Could you introduce yourself to the reader?
Hi, I am Md Mominul Hamid. I am originally from Bangladesh and now living in Newcastle Upon Tyne and I am an asylum seeker in the UK.
What is Refugee Week?
Refugee Week takes place every year across the world in the week around World Refugee Day on the 20 June. In the UK, Refugee Week is a nationwide programme of arts, cultural and educational events that celebrate the contribution of refugees to the UK, and encourages a better understanding between communities.
Refugee Week started in 1998 as a direct reaction to hostility in the media and society in general towards refugees and asylum seekers. An established part of the UK’s cultural calendar, Refugee Week is now one of the leading national initiatives working to counter this negative climate, defending the importance of sanctuary and the benefits it can bring to both refugees and host communities.
How did you first hear about Refugee Week?
I heard about Refugee week last year in 2019 while volunteering with the Tyne and Wear fire service, and joined the refugee week event organised by the city council.
And why did you want to become a Refugee Leader?
Being an asylum seeker and recognised victim of modern day slavery and trafficking into the UK, I have found it is very hard to get people to listen to our voice – both about what we are overcoming and the skills we have. The Refugee week leadership platform is a platform where I can get my voice heard and also improve my leadership skills and pass it on to the community where I live. I think this is my social responsibility to be there for my people in the community and the community I represent, which is refugee and asylum seekers.
What does that work entail?
This great initiative engaged me with a wider range of responsibility and a new kind of journey. However, I love to be in touch and make new connections throughout the country. This work empowers the refugee community to come forward and break barriers, creates inclusion amongst the community and asylum seekers and the refugees, tells positive stories and influences the community to work together to build a great nation.
Why do you think youth leadership is important?
Leaders are born by nature and they pass this on to their people. This project has taken me so far and made me strong to stand on my own rights, and most importantly has given me the opportunity to explore more into my society and the country. Leadership is important to lead the nation, and it is important to create inclusiveness from the people like me who are asylum seekers. Most importantly it is key to getting the best out of the situation, and show people that there is still an opportunity no matter what, and you can still lead the whole nation.
Can you tell us about how you ended up in the UK?
I was been trafficked and slavered by my exploiters and I was been confined for six months which is now been recognised by the home office in a conclusive ground.
Do you think the UK is doing enough to help refugees?
This is a very tough question at the moment to answer.
There are two perspectives on this. One is the private sector, and the other is the government sector. In-terms of the private sector I would say they are trying their best to be there for the refugees. However, there is some controversy about the funding process. In terms of Government I would say it is not sufficient and the never-ending hostile environment needs to be stopped, and participation of asylum seekers and refugees must be ensured at the core level of the decision making process.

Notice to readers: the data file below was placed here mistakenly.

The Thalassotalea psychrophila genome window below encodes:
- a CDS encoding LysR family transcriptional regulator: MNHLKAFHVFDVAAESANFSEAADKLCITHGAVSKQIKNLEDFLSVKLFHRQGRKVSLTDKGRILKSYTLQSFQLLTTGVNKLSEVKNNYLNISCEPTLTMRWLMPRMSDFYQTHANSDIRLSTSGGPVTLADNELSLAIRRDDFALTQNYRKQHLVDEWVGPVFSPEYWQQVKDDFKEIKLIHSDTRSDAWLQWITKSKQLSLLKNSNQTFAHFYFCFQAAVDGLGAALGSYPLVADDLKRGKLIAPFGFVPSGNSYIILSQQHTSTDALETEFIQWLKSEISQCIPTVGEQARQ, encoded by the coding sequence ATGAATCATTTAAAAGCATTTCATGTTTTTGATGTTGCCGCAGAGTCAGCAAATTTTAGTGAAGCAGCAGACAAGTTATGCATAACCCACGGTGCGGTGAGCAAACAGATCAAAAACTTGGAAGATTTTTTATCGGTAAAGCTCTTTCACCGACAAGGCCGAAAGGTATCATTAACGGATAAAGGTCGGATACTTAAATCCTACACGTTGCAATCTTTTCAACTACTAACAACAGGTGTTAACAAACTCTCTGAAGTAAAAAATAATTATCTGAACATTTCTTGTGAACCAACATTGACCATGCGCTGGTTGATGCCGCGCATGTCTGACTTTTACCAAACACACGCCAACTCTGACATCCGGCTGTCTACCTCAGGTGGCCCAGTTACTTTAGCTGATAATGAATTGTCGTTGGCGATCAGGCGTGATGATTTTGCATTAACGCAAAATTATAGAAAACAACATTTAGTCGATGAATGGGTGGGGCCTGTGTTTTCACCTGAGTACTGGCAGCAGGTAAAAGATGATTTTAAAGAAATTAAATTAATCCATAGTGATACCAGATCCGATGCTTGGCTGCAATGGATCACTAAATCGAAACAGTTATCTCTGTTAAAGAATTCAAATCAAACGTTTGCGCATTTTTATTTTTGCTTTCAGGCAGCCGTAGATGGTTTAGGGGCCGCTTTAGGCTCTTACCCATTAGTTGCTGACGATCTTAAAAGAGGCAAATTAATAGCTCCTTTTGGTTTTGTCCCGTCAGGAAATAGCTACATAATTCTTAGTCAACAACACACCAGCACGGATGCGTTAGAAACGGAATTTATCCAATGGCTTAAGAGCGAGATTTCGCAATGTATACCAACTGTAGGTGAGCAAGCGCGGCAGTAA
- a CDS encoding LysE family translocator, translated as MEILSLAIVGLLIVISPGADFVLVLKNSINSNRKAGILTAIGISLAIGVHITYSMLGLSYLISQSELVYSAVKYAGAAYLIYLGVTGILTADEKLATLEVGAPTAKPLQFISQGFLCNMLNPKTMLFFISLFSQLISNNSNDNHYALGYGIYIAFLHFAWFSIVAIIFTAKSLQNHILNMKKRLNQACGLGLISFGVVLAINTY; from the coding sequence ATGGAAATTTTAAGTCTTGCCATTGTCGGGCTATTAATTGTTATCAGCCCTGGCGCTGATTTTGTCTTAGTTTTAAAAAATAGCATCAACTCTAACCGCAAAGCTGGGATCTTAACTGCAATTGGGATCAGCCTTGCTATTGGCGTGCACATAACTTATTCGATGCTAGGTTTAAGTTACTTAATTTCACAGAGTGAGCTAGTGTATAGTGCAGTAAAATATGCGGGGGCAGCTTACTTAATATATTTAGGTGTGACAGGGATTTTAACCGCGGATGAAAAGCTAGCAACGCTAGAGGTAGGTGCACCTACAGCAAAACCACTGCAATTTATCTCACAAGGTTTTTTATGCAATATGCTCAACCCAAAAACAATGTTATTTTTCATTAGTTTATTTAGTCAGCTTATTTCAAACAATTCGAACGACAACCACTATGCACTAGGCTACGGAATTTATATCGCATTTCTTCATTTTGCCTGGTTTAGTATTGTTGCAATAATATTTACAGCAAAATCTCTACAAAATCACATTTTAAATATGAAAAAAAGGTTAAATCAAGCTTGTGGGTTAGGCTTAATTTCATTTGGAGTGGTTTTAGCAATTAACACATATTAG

What practical things can someone do to help support refugees and asylum seekers?
Currently in this pandemic, I believe we should help asylum seekers with food. As such I am running a Little Help food bank to help my community now.
[Ed. note: You can read more about Md’s incredible work to deliver food on a pushbike for people in need here.]
Working with Counterpoints Arts, how do you think art helps to bring cultures together?
Counterpoints Arts helps people accept the cultural differences of people and celebrates those cultural differences. For example, there is a tendency only to highlight certain cultures, certain foods and certain refugees. Counterpoints Arts, I think, is using arts to bring together the diversified cultures and celebrate them collectively.
What does identity mean to you?
I am a fan of French philosopher Michel Foucault, and by reading him I understood that identity evolves in relation to and in response to power. But, I also believe that people have multiple identities. For example, I am a Newcastle resident but at the same time I am a proud Bangladeshi citizen. I am a citizen advice advisor, I am a devoted Muslim, and I am a law student – but like I said before, identity is related to power. The power system (Home office) identified me as an asylum seeker and recently as a victim of slavery and trafficking.
What do you do outside of your work on Refugee Leaders work?
I currently work in eight different organisations as a volunteer. Citizens advice Newcastle, Tyne and Wear fire and rescue services, Counterpoint Arts as a Refugee week leader, University of Sanctuary, City of Sanctuary Advisory panel, Curious Monkey theatre group, D6 Culture in Transit, and Md’s Little help food bank Covid-19.
Where can people find out more about what you do?
I have my own blog about my journey which is - https://abirking.com/
I have my YouTube channel where I post my video blogs- “Md’s Journey” https://www.youtube.com/channel/UC4_ScY32f5c6gAoAg3cYnnA
And my twitter- @abirhamid2017.
You can find out more and sign up to the Refugee Week newsletter at www.refugeeweek.org.uk.